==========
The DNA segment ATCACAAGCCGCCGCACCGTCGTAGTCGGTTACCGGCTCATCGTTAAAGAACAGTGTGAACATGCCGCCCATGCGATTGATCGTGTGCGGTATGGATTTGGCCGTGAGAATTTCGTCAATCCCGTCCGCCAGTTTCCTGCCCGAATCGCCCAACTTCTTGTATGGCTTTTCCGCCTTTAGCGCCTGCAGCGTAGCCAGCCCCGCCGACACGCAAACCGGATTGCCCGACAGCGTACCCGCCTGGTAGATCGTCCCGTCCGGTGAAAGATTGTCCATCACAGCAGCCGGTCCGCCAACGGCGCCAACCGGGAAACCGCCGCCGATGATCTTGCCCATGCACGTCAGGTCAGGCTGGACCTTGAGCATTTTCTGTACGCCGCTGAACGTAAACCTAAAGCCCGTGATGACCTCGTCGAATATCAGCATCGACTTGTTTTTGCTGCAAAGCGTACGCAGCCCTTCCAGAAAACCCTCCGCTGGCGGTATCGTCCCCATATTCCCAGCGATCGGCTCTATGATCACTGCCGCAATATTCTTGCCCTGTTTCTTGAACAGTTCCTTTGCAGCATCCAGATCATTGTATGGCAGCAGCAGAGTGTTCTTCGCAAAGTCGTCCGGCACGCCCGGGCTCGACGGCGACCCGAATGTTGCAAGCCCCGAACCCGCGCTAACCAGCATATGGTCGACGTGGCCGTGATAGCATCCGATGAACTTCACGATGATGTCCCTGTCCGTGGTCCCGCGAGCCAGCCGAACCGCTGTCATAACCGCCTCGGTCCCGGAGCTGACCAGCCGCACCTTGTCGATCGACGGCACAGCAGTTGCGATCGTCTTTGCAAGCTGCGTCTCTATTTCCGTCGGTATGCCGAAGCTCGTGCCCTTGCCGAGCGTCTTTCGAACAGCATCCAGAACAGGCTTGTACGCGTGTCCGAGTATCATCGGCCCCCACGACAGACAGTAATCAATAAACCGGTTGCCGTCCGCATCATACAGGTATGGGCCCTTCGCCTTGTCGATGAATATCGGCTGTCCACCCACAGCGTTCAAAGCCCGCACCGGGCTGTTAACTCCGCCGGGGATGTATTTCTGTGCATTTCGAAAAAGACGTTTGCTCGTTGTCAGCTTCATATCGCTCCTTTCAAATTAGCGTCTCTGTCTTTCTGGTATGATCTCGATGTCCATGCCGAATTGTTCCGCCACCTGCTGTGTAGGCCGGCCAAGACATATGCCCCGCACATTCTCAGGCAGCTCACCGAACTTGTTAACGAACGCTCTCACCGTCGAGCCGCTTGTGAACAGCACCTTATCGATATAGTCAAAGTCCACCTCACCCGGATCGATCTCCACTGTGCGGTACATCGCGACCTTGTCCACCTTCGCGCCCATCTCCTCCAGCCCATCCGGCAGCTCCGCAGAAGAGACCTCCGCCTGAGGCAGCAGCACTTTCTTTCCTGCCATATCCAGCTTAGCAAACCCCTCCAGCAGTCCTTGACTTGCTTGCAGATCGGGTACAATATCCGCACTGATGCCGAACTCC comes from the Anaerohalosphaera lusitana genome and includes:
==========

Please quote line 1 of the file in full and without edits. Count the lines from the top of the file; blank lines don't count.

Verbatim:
The DNA segment ATCACAAGCCGCCGCACCGTCGTAGTCGGTTACCGGCTCATCGTTAAAGAACAGTGTGAACATGCCGCCCATGCGATTGATCGTGTGCGGTATGGATTTGGCCGTGAGAATTTCGTCAATCCCGTCCGCCAGTTTCCTGCCCGAATCGCCCAACTTCTTGTATGGCTTTTCCGCCTTTAGCGCCTGCAGCGTAGCCAGCCCCGCCGACACGCAAACCGGATTGCCCGACAGCGTACCCGCCTGGTAGATCGTCCCGTCCGGTGAAAGATTGTCCATCACAGCAGCCGGTCCGCCAACGGCGCCAACCGGGAAACCGCCGCCGATGATCTTGCCCATGCACGTCAGGTCAGGCTGGACCTTGAGCATTTTCTGTACGCCGCTGAACGTAAACCTAAAGCCCGTGATGACCTCGTCGAATATCAGCATCGACTTGTTTTTGCTGCAAAGCGTACGCAGCCCTTCCAGAAAACCCTCCGCTGGCGGTATCGTCCCCATATTCCCAGCGATCGGCTCTATGATCACTGCCGCAATATTCTTGCCCTGTTTCTTGAACAGTTCCTTTGCAGCATCCAGATCATTGTATGGCAGCAGCAGAGTGTTCTTCGCAAAGTCGTCCGGCACGCCCGGGCTCGACGGCGACCCGAATGTTGCAAGCCCCGAACCCGCGCTAACCAGCATATGGTCGACGTGGCCGTGATAGCATCCGATGAACTTCACGATGATGTCCCTGTCCGTGGTCCCGCGAGCCAGCCGAACCGCTGTCATAACCGCCTCGGTCCCGGAGCTGACCAGCCGCACCTTGTCGATCGACGGCACAGCAGTTGCGATCGTCTTTGCAAGCTGCGTCTCTATTTCCGTCGGTATGCCGAAGCTCGTGCCCTTGCCGAGCGTCTTTCGAACAGCATCCAGAACAGGCTTGTACGCGTGTCCGAGTATCATCGGCCCCCACGACAGACAGTAATCAATAAACCGGTTGCCGTCCGCATCATACAGGTATGGGCCCTTCGCCTTGTCGATGAATATCGGCTGTCCACCCACAGCGTTCAAAGCCCGCACCGGGCTGTTAACTCCGCCGGGGATGTATTTCTGTGCATTTCGAAAAAGACGTTTGCTCGTTGTCAGCTTCATATCGCTCCTTTCAAATTAGCGTCTCTGTCTTTCTGGTATGATCTCGATGTCCATGCCGAATTGTTCCGCCACCTGCTGTGTAGGCCGGCCAAGACATATGCCCCGCACATTCTCAGGCAGCTCACCGAACTTGTTAACGAACGCTCTCACCGTCGAGCCGCTTGTGAACAGCACCTTATCGATATAGTCAAAGTCCACCTCACCCGGATCGATCTCCACTGTGCGGTACATCGCGACCTTGTCCACCTTCGCGCCCATCTCCTCCAGCCCATCCGGCAGCTCCGCAGAAGAGACCTCCGCCTGAGGCAGCAGCACTTTCTTTCCTGCCATATCCAGCTTAGCAAACCCCTCCAGCAGTCCTTGACTTGCTTGCAGATCGGGTACAATATCCGCACTGATGCCGAACTCC comes from the Anaerohalosphaera lusitana genome and includes: